Author Topic: "Naturally Sweet" Cider  (Read 2122 times)

Offline WattsOnTap

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"Naturally Sweet" Cider
« on: March 09, 2017, 02:31:28 AM »
I've been trying to brew a batch of cider with decent residual sugars, >1.010 SG, an ABV in the 6-7% range, and without having to back-sweeten.  Nine batches in and no luck so far.  I thought I had it figured out on this last batch, but found out a little late the yeast I selected had a tolerance of 12%.  I usually let my yeast go at least a week, and have been ending up with FGs around 0.996 - 0.993.  My only success in keeping the SG above 1.000 was with an Ice Cider batch where I deliberately started with an OG of 1.112.

So far, I have used these yeasts: Mangrove Jack M02, WLP775 English Cider, Cider House, and SafCider.

Are there some yeasts out there with low alcohol tolerance I just haven't found yet, or am I chasing my tail until I come up with a good method of daily monitoring of SG and halting yeast activity when I hit my target?  Or should I just be resigned to back-sweetening?

Offline dmtaylor

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Re: "Naturally Sweet" Cider
« Reply #1 on: March 09, 2017, 04:10:16 AM »
I've been meaning to try Windsor ale yeast, which has just horrible attenuation in beer.  But I have not yet used it in cider, so I can only guess how well it works in cider.

There are other ways to get a naturally sweet cider.  It involves extreme patience or laziness.  Here's how I do it:

Ferment low and slow, like at 50-55 F for 2 months.  Rack the cider about every 7 days for the first month.  Do this to remove most of the yeast and prevent things from getting out of hand.  When gravity hits about 1.015-1.020, then add gelatin to knock out 95% of the yeast, wait 24 hours, and rack again.  Typically this will occur after about the first 10-14 days.  From this point, keep the cider even colder, as close to 32 F as you can, although temperatures in the 40s or 50s are fine too.  Then just leave it alone for at least another month or two.  If you are successful in removing most of the yeast, you should end up with a cider that is naturally around 1.010 gravity, with just barely enough yeast left in it to safely backsweeten and carbonate if you desire but of course this is optional.  Keep the cider cold so fermentation doesn't take off again.

And that's about it.  It's worked for me several times over the years.  This year, I got a little too lazy and gravity fell to around 0.994 or something like that.  In this case I'll eventually backsweeten and bottle and hope for the best.

If you are in any hurry and just can't wait for months and months, then the above technique will not work at all and you could likely end up with bottle bombs.  On the other hand, if you just keg it then that is an advantage over bottling and you don't need to worry about explosions.  I do not have any kegging equipment, plus I'm very lazy I mean patient, so it's all good.

For what it's worth, Cote des Blancs is the best cider yeast.  US-05 is my second favorite.  Many other yeasts kind of suck.  But I would try Windsor sometime for the heck of it to see what it does.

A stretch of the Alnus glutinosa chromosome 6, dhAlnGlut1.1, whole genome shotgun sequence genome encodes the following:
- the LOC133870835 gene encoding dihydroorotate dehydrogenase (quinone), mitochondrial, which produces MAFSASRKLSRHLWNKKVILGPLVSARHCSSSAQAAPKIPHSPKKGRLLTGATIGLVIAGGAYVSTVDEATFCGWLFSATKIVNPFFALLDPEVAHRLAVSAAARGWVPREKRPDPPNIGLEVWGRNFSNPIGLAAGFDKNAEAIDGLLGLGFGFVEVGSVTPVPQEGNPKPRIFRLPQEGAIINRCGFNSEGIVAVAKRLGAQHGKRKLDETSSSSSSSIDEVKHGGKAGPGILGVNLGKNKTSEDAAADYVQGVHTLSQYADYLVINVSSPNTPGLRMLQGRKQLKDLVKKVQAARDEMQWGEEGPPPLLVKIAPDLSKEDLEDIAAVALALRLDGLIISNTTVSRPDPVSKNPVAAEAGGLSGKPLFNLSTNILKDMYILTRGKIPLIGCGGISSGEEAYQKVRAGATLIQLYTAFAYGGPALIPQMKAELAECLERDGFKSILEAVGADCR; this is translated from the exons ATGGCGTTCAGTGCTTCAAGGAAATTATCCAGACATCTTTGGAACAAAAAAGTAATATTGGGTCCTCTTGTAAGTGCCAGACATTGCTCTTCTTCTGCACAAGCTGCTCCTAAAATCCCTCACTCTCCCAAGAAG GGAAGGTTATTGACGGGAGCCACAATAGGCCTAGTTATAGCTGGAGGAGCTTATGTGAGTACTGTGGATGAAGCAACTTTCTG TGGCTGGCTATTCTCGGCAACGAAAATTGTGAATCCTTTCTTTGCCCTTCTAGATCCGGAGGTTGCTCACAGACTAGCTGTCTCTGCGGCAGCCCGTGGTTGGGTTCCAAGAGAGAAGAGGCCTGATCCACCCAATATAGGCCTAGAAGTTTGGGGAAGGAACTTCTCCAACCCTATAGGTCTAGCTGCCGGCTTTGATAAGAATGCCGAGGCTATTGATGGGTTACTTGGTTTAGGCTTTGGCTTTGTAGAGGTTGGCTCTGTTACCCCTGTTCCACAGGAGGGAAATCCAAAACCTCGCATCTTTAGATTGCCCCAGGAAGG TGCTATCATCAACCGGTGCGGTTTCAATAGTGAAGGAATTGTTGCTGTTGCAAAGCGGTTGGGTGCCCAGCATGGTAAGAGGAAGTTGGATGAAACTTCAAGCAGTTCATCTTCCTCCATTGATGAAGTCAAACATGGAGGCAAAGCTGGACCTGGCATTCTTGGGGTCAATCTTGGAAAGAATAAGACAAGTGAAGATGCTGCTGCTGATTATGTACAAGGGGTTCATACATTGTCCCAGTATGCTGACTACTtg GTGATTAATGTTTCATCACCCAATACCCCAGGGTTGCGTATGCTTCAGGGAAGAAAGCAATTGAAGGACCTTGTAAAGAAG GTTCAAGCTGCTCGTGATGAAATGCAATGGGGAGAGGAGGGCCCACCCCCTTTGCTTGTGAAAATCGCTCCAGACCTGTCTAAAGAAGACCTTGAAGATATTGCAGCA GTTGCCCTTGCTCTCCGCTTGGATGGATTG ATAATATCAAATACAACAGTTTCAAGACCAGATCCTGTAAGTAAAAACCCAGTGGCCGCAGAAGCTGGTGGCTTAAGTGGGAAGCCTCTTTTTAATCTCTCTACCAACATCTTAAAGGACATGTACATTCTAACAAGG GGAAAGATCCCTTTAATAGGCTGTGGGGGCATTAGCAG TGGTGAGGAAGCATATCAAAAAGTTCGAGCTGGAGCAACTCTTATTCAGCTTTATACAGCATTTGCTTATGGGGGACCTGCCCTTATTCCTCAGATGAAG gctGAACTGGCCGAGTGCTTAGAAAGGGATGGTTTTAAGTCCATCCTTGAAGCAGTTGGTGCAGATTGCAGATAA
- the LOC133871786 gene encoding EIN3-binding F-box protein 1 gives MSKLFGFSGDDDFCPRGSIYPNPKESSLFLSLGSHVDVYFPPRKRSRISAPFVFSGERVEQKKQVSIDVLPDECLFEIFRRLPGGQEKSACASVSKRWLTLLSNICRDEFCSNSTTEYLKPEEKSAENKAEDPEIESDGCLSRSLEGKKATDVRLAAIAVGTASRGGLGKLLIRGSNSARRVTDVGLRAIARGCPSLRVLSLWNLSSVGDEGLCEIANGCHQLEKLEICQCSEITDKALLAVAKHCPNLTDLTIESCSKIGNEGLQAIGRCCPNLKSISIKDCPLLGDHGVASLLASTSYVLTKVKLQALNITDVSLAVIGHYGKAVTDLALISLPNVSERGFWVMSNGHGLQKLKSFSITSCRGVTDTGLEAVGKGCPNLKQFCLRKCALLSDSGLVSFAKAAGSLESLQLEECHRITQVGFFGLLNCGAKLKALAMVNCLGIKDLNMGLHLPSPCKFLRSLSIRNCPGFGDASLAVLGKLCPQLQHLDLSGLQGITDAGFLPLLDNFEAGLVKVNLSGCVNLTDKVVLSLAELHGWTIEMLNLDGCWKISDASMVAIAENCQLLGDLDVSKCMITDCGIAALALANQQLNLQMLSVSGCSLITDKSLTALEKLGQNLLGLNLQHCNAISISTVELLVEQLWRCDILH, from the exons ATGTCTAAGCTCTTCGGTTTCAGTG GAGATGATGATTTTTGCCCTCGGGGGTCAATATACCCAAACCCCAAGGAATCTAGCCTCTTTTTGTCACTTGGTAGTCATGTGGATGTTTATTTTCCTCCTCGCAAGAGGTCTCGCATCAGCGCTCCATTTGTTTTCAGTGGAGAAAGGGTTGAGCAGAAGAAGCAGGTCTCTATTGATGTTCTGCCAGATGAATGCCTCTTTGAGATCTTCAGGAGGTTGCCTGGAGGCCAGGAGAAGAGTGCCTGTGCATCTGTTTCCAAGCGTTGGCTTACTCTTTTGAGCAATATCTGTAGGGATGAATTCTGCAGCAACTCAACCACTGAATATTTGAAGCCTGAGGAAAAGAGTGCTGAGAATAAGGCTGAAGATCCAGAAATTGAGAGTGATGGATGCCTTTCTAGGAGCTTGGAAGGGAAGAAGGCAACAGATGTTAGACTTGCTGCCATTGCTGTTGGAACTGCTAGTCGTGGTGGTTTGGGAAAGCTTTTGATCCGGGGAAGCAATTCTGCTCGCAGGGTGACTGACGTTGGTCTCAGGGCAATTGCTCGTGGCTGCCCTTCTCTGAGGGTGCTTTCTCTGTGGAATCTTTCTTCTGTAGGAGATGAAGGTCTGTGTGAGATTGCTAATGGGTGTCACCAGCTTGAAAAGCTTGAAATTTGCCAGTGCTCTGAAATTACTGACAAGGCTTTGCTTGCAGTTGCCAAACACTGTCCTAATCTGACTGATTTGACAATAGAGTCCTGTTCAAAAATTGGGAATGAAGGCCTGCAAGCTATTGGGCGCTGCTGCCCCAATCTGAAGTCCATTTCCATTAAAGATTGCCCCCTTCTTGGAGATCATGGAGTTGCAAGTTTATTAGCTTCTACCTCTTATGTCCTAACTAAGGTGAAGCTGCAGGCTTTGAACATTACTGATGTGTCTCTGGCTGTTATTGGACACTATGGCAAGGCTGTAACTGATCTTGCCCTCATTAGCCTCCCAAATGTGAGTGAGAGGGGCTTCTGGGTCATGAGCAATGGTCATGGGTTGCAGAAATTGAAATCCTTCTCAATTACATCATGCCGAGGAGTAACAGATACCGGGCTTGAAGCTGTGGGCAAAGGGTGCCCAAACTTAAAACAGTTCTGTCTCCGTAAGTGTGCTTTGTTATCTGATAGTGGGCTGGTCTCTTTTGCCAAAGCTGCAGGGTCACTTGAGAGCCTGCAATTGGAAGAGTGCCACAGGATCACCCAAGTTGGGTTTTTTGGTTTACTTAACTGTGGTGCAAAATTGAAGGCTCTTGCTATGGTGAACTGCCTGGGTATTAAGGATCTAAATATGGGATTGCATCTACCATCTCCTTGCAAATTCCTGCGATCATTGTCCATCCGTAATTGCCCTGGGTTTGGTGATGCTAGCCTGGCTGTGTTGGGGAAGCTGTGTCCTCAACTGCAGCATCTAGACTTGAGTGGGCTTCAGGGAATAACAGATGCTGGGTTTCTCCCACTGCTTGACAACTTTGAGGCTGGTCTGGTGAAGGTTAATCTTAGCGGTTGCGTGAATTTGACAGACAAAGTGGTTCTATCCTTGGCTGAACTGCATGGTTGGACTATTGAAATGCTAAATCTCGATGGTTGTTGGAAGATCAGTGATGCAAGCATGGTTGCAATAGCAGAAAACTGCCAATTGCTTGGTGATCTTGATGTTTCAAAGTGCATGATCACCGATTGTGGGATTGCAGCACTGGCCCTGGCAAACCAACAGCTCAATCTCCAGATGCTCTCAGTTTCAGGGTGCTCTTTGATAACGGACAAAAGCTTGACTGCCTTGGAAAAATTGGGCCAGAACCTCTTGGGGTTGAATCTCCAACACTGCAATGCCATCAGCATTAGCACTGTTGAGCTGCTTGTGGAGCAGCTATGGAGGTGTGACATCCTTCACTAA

Cheers.
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Re: "Naturally Sweet" Cider
« Reply #2 on: March 09, 2017, 05:08:27 PM »
I accidentally stumbled across a way to do this...WY1450!  Ihad a bunch of apples pressed and no other yeast around.  I tossed in some 1450 and it made the best cider I've made in 20 years...apple flavor, not bone dry, a bit of residual sweetness.  I could hardly believe so I did it again to confirm.  Different batch of juice, same result.
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Offline HoosierBrew

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Re: "Naturally Sweet" Cider
« Reply #3 on: March 09, 2017, 05:14:43 PM »
I accidentally stumbled across a way to do this...WY1450!  Ihad a bunch of apples pressed and no other yeast around.  I tossed in some 1450 and it made the best cider I've made in 20 years...apple flavor, not bone dry, a bit of residual sweetness.  I could hardly believe so I did it again to confirm.  Different batch of juice, same result.


I'm using it very next time. Glad you posted. So does it ferment all the way down to 1.000 ? I assume it does and just leaves a sweeter perception?
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Offline kramerog

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Re: "Naturally Sweet" Cider
« Reply #4 on: March 09, 2017, 05:20:14 PM »
Zymurgy had an article comparing various ale yeasts.  The cider made with Wyeast 1968 London ESB/ WLP002 was sweet.  There may be others.

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Re: "Naturally Sweet" Cider
« Reply #5 on: March 09, 2017, 05:25:55 PM »
I accidentally stumbled across a way to do this...WY1450!  Ihad a bunch of apples pressed and no other yeast around.  I tossed in some 1450 and it made the best cider I've made in 20 years...apple flavor, not bone dry, a bit of residual sweetness.  I could hardly believe so I did it again to confirm.  Different batch of juice, same result.


I'm using it very next time. Glad you posted. So does it ferment all the way down to 1.000 ? I assume it does and just leaves a sweeter perception?